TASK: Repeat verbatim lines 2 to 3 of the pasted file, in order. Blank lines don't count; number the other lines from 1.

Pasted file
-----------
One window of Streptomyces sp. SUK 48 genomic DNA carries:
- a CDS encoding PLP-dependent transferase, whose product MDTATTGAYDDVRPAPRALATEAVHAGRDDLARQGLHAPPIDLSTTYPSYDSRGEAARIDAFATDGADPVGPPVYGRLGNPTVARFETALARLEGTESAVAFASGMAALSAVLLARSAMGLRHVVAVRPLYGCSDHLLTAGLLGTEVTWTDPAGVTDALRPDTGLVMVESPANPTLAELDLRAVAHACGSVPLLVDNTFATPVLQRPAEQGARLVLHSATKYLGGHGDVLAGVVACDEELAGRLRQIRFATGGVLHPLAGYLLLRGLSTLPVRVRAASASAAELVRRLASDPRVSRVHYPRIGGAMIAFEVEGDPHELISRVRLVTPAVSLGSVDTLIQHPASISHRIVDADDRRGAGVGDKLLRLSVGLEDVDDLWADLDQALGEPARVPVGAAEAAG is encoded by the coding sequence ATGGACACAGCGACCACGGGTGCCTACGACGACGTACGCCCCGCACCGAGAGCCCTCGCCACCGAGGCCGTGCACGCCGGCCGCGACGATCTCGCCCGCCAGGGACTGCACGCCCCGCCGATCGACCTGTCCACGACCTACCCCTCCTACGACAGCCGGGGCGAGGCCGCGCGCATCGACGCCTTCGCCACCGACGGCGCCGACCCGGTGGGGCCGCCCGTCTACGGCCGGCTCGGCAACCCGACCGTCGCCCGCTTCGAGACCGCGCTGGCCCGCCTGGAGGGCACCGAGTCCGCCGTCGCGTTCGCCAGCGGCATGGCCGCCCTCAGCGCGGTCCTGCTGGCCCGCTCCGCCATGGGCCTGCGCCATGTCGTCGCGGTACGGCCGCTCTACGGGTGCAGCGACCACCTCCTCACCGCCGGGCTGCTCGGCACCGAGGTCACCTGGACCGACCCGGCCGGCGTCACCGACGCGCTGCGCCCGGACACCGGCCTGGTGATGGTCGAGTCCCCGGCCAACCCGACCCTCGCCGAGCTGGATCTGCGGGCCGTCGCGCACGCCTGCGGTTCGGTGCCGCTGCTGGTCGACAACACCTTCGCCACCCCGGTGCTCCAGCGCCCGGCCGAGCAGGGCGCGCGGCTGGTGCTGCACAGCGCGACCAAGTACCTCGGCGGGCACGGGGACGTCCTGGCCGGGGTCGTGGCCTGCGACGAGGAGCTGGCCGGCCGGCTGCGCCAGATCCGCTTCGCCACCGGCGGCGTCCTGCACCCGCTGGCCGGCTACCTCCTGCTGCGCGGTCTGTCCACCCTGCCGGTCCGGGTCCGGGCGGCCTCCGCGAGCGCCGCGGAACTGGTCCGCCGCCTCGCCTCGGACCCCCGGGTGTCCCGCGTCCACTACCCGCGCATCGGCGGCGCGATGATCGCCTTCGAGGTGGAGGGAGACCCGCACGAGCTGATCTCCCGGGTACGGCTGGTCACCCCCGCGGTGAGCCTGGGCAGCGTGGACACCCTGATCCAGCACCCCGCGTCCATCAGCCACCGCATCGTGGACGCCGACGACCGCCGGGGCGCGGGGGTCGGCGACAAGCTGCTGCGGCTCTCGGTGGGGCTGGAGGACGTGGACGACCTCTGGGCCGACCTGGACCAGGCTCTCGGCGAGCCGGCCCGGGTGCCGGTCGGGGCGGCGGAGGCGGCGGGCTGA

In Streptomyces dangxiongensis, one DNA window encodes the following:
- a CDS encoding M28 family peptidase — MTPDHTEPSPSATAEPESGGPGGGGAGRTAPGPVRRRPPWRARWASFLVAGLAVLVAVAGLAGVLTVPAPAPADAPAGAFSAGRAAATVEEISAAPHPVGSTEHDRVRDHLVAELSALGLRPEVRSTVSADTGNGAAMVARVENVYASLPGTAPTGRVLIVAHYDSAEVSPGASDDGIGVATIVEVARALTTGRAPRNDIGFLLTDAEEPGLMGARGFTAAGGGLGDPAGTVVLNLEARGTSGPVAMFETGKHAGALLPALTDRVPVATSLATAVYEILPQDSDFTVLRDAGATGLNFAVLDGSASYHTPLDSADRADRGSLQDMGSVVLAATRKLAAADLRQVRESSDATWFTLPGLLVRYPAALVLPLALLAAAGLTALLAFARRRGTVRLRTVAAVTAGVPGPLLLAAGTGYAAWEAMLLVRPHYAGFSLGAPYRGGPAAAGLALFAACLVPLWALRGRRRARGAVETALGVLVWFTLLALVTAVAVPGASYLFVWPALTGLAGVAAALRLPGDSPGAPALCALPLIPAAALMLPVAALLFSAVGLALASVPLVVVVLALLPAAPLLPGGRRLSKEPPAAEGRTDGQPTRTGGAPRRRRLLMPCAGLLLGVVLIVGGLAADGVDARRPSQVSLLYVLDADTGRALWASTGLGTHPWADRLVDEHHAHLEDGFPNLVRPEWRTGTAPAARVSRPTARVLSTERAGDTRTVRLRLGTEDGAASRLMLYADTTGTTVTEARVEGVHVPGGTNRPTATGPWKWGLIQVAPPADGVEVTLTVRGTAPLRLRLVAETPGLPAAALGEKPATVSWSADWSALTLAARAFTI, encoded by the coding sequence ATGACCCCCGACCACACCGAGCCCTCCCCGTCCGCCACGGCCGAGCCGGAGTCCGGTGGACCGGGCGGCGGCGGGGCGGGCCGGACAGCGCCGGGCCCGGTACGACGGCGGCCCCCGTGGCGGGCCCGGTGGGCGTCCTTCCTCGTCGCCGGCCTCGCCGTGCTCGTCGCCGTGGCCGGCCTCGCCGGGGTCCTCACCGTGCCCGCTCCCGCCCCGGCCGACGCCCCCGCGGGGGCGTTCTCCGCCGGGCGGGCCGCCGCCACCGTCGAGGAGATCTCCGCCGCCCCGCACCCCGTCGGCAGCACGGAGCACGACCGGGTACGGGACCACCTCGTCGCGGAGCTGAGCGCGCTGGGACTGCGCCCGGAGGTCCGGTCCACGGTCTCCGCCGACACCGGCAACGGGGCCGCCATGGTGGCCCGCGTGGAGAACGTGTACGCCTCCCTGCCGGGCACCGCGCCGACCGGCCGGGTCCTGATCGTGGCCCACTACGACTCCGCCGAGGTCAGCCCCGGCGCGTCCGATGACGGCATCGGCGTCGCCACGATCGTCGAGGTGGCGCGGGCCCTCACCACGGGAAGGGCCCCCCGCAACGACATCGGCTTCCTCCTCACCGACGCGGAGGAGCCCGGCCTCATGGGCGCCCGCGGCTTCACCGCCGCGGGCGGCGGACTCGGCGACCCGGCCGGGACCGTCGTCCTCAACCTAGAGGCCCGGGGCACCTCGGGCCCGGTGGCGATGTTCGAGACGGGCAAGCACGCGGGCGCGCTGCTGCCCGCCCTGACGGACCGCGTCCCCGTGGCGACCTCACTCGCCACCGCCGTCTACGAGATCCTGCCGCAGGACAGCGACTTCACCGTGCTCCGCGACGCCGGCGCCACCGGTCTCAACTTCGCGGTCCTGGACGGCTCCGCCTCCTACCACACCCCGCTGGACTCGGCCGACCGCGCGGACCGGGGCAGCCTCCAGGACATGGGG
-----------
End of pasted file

- a CDS encoding PLP-dependent transferase, whose product MDTATTGAYDDVRPAPRALATEAVHAGRDDLARQGLHAPPIDLSTTYPSYDSRGEAARIDAFATDGADPVGPPVYGRLGNPTVARFETALARLEGTESAVAFASGMAALSAVLLARSAMGLRHVVAVRPLYGCSDHLLTAGLLGTEVTWTDPAGVTDALRPDTGLVMVESPANPTLAELDLRAVAHACGSVPLLVDNTFATPVLQRPAEQGARLVLHSATKYLGGHGDVLAGVVACDEELAGRLRQIRFATGGVLHPLAGYLLLRGLSTLPVRVRAASASAAELVRRLASDPRVSRVHYPRIGGAMIAFEVEGDPHELISRVRLVTPAVSLGSVDTLIQHPASISHRIVDADDRRGAGVGDKLLRLSVGLEDVDDLWADLDQALGEPARVPVGAAEAAG is encoded by the coding sequence ATGGACACAGCGACCACGGGTGCCTACGACGACGTACGCCCCGCACCGAGAGCCCTCGCCACCGAGGCCGTGCACGCCGGCCGCGACGATCTCGCCCGCCAGGGACTGCACGCCCCGCCGATCGACCTGTCCACGACCTACCCCTCCTACGACAGCCGGGGCGAGGCCGCGCGCATCGACGCCTTCGCCACCGACGGCGCCGACCCGGTGGGGCCGCCCGTCTACGGCCGGCTCGGCAACCCGACCGTCGCCCGCTTCGAGACCGCGCTGGCCCGCCTGGAGGGCACCGAGTCCGCCGTCGCGTTCGCCAGCGGCATGGCCGCCCTCAGCGCGGTCCTGCTGGCCCGCTCCGCCATGGGCCTGCGCCATGTCGTCGCGGTACGGCCGCTCTACGGGTGCAGCGACCACCTCCTCACCGCCGGGCTGCTCGGCACCGAGGTCACCTGGACCGACCCGGCCGGCGTCACCGACGCGCTGCGCCCGGACACCGGCCTGGTGATGGTCGAGTCCCCGGCCAACCCGACCCTCGCCGAGCTGGATCTGCGGGCCGTCGCGCACGCCTGCGGTTCGGTGCCGCTGCTGGTCGACAACACCTTCGCCACCCCGGTGCTCCAGCGCCCGGCCGAGCAGGGCGCGCGGCTGGTGCTGCACAGCGCGACCAAGTACCTCGGCGGGCACGGGGACGTCCTGGCCGGGGTCGTGGCCTGCGACGAGGAGCTGGCCGGCCGGCTGCGCCAGATCCGCTTCGCCACCGGCGGCGTCCTGCACCCGCTGGCCGGCTACCTCCTGCTGCGCGGTCTGTCCACCCTGCCGGTCCGGGTCCGGGCGGCCTCCGCGAGCGCCGCGGAACTGGTCCGCCGCCTCGCCTCGGACCCCCGGGTGTCCCGCGTCCACTACCCGCGCATCGGCGGCGCGATGATCGCCTTCGAGGTGGAGGGAGACCCGCACGAGCTGATCTCCCGGGTACGGCTGGTCACCCCCGCGGTGAGCCTGGGCAGCGTGGACACCCTGATCCAGCACCCCGCGTCCATCAGCCACCGCATCGTGGACGCCGACGACCGCCGGGGCGCGGGGGTCGGCGACAAGCTGCTGCGGCTCTCGGTGGGGCTGGAGGACGTGGACGACCTCTGGGCCGACCTGGACCAGGCTCTCGGCGAGCCGGCCCGGGTGCCGGTCGGGGCGGCGGAGGCGGCGGGCTGA

In Streptomyces dangxiongensis, one DNA window encodes the following: